Predictive and prognostic factors associated with survival outcomes in patients with stage I–III breast cancer: A report from a developing country
Article first published online: 1 JUN 2008
© 2008 The Authors. Journal Compilation © Blackwell Publishing Asia Pty Ltd
Asia-Pacific Journal of Clinical Oncology
Volume 4, Issue 2, pages 81–90, June 2008
How to Cite
AZIZ, Z., IQBAL, J. and AKRAM, M. (2008), Predictive and prognostic factors associated with survival outcomes in patients with stage I–III breast cancer: A report from a developing country. Asia-Pacific Journal of Clinical Oncology, 4: 81–90. doi: 10.1111/j.1743-7563.2008.00152.x
- Issue published online: 1 JUN 2008
- Article first published online: 1 JUN 2008
- Accepted for publication 8 February 2008.
- breast cancer;
- developing country;
- early detection;
- prognostic factor;
- survival outcome
Background: There is a paucity of data on factors that predict relapse and survival for stages I to III breast cancer patients from developing countries. The primary purpose of our study is to correlate clinical outcomes with established prognostic and predictive factors in patients with stage I to III breast cancer.
Methods: A total of 525 patients followed from January 1996 to December 2005 were analyzed for factors predicting relapse and mortality. These included their age, social strata, tumor size, number of positive lymph nodes, stage and histological grade, estrogen and progesterone receptor status and treatment profiles.
Results: The patients' median age was 45 years. Only 6.7% patients presented with stage I disease. Factors that were predictive of relapse were a poor socioeconomic status P < 0.0001, T2/T3/T4 tumors P < 0.0001, N1/N2/N3 P < 0.0001, grade III P < 0.0001, initial stage II/III P < 0.0001, estrogen receptor negativity P 0.01. For overall survival significant predictive factors were poor socioeconomic status P < 0.009 T2/T3/T4 P < 0.0001, N1/N2/N3 P < 0.0001, grade III P < 0.001, initial stage II/III P < 0.0001, estrogen receptor (ER) negativity P < 0.002. Event free survival and overall survival for all patients at 5 and 10 years were 57 and 37%, and 72 and 61%, respectively.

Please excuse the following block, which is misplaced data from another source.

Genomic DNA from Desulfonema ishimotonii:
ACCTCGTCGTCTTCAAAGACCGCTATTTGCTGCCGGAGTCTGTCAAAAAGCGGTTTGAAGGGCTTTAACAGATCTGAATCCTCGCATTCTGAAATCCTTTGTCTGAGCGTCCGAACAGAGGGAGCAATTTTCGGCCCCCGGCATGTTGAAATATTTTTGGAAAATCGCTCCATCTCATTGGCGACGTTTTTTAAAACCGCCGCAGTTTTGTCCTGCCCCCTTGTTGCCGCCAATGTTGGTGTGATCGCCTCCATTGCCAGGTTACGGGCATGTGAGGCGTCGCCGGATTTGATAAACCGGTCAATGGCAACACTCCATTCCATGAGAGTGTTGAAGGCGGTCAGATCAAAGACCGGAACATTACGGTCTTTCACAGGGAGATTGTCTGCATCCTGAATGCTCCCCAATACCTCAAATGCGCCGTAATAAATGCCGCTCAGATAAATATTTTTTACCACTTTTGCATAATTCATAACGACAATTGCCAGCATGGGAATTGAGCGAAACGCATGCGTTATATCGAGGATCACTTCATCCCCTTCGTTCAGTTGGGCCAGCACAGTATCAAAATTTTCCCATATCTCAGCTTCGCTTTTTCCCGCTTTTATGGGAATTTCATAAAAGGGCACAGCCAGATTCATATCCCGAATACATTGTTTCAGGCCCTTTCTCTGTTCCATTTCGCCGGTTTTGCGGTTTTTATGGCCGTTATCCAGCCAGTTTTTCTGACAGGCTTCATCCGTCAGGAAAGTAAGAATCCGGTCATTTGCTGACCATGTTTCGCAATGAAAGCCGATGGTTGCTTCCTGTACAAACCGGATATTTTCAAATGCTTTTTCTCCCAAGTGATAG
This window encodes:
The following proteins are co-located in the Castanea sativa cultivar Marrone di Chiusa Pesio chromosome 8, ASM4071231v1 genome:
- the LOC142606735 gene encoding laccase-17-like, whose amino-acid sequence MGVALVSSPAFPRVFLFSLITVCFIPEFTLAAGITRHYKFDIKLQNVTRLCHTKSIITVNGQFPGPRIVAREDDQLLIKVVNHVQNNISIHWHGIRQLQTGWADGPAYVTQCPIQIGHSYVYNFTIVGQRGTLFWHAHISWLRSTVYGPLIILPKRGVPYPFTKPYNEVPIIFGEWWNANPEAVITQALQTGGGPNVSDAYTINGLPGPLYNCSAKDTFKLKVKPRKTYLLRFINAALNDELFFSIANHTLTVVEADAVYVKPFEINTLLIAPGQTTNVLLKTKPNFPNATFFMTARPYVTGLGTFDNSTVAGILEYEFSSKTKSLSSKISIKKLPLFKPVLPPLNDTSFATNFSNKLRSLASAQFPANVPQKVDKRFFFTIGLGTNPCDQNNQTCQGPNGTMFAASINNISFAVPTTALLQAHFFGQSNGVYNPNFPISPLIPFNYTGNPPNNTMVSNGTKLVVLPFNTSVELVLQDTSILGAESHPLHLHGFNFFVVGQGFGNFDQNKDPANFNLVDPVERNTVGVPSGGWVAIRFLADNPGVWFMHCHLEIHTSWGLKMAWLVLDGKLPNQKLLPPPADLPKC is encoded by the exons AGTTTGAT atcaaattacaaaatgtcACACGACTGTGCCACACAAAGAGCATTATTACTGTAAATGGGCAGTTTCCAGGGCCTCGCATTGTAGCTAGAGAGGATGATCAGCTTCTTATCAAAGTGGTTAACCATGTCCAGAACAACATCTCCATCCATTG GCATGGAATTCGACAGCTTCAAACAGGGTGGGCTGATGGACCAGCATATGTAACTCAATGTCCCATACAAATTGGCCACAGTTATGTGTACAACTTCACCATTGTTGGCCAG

Conclusion: Poor prognostic markers for survival outcomes were large tumors, advanced disease, number of positive lymph nodes, grade III tumors, ER/progesterone receptor (PR) negative tumors, poor socioeconomic status and variable treatment profiles. Clinical outcomes and survival associated for each prognostic marker were inferior when compared to developed countries due to the larger tumor burden and less than optimal treatment. Early detection programs, improvements in technical expertise and quality of care, with economically feasible guidelines, need to be developed for countries with limited resources.